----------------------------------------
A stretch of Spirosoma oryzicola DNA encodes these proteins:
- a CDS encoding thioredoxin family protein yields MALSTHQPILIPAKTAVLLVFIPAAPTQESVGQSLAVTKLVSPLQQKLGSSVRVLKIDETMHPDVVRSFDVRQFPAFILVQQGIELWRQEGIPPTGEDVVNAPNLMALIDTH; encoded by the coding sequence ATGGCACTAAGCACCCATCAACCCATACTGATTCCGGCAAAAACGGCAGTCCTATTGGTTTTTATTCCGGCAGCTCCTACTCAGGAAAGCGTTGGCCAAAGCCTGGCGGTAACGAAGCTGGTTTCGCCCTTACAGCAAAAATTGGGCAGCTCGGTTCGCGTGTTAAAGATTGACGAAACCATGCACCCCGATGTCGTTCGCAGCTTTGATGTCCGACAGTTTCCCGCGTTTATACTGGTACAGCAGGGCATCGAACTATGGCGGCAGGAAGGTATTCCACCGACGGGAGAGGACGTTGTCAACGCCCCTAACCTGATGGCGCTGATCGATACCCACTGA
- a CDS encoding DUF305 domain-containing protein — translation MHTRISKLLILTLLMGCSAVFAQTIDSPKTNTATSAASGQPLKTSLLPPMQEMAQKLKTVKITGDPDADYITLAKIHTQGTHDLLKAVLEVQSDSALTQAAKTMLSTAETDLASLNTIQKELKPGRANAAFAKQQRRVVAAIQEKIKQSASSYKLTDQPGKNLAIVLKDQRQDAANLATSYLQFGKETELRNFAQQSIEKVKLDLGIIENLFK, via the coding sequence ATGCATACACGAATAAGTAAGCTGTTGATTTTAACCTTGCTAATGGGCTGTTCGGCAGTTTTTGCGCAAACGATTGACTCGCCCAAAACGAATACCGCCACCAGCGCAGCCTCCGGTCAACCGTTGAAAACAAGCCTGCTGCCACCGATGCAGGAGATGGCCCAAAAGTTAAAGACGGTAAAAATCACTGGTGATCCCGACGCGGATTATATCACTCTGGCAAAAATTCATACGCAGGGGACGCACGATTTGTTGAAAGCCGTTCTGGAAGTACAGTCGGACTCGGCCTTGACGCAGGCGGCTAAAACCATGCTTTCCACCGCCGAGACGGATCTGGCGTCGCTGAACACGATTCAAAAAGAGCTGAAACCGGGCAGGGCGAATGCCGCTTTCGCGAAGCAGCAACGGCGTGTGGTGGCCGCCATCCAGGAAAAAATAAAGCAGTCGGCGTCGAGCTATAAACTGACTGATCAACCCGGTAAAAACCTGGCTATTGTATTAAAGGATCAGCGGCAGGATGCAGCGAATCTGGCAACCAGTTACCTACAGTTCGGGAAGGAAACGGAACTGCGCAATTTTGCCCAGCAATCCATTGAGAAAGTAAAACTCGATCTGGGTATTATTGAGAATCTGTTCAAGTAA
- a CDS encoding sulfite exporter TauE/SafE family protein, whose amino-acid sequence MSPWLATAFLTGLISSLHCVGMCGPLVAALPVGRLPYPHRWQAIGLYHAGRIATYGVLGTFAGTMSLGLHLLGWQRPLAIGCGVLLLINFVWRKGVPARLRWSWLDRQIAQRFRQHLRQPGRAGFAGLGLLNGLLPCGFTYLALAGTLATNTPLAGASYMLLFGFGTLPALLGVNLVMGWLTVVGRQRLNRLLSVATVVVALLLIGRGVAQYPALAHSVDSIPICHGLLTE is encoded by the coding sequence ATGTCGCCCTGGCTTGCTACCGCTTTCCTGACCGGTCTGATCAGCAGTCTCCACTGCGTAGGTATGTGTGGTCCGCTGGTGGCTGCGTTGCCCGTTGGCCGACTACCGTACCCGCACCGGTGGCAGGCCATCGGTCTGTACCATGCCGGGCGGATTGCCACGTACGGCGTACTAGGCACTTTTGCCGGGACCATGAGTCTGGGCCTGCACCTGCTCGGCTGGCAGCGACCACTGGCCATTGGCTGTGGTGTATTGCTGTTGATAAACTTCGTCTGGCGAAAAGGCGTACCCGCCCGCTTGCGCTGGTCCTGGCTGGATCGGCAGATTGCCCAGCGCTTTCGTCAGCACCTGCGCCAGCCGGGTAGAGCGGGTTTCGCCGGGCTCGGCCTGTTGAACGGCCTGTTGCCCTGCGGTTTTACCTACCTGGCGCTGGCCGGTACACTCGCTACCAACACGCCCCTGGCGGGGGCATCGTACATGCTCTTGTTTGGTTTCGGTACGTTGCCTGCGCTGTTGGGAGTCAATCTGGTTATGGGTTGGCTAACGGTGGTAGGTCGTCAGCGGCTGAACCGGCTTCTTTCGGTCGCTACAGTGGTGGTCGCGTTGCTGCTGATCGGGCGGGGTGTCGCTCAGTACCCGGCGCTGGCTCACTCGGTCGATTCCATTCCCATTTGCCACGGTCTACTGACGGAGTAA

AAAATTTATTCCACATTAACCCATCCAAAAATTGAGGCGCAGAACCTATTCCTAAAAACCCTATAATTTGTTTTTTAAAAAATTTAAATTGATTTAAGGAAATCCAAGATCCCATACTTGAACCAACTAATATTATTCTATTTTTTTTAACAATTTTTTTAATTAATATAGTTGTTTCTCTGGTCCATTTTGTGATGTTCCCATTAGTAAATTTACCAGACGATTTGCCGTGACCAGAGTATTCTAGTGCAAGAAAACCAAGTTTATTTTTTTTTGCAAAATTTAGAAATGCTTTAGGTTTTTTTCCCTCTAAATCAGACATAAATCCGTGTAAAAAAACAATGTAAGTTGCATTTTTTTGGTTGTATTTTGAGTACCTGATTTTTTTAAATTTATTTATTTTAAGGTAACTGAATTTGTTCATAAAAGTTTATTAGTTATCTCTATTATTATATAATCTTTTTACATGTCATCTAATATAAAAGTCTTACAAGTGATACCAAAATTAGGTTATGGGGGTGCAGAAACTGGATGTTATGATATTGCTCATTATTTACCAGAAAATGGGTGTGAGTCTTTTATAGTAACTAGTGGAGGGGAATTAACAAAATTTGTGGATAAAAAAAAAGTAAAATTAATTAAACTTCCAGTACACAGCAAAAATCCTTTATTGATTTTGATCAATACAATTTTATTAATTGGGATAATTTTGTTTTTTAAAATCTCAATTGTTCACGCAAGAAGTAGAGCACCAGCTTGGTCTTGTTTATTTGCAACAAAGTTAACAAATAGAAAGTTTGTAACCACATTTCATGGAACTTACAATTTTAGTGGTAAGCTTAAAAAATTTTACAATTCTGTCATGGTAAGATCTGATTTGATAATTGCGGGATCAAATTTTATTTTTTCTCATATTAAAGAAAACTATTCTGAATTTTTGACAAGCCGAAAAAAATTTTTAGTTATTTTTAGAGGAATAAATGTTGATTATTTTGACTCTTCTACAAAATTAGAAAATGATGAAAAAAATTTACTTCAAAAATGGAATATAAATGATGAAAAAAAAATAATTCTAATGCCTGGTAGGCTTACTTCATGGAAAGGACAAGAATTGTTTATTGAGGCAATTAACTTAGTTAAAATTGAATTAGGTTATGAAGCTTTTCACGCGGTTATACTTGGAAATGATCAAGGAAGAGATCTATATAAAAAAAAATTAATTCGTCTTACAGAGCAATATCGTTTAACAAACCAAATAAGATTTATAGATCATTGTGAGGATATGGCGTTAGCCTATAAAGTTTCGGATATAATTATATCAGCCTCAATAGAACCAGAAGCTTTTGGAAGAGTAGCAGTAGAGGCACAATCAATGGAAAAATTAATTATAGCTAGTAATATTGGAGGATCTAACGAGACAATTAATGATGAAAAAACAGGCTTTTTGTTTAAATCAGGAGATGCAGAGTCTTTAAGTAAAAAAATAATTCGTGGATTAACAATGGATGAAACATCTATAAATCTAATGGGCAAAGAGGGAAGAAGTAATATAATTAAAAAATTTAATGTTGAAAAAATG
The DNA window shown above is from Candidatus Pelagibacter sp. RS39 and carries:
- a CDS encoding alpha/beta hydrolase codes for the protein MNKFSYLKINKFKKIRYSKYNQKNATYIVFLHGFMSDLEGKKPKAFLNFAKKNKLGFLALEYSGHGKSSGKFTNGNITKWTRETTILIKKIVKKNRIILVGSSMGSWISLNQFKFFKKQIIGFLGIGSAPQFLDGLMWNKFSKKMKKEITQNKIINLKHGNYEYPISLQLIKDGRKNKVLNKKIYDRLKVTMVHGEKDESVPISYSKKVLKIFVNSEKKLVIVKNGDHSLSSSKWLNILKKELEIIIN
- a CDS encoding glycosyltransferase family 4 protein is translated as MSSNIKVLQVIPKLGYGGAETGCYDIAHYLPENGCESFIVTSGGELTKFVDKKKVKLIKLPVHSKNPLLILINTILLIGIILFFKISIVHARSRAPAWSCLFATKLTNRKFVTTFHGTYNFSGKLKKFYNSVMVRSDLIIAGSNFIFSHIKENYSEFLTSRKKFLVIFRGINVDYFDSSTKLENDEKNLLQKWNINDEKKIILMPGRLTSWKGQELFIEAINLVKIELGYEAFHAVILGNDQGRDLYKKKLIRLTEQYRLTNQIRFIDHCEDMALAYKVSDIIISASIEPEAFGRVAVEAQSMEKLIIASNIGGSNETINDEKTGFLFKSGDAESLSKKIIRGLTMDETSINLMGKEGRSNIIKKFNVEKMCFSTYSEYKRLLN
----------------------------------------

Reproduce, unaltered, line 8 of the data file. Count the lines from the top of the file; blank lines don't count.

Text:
- a CDS encoding glycosyltransferase family 4 protein is translated as MSSNIKVLQVIPKLGYGGAETGCYDIAHYLPENGCESFIVTSGGELTKFVDKKKVKLIKLPVHSKNPLLILINTILLIGIILFFKISIVHARSRAPAWSCLFATKLTNRKFVTTFHGTYNFSGKLKKFYNSVMVRSDLIIAGSNFIFSHIKENYSEFLTSRKKFLVIFRGINVDYFDSSTKLENDEKNLLQKWNINDEKKIILMPGRLTSWKGQELFIEAINLVKIELGYEAFHAVILGNDQGRDLYKKKLIRLTEQYRLTNQIRFIDHCEDMALAYKVSDIIISASIEPEAFGRVAVEAQSMEKLIIASNIGGSNETINDEKTGFLFKSGDAESLSKKIIRGLTMDETSINLMGKEGRSNIIKKFNVEKMCFSTYSEYKRLLN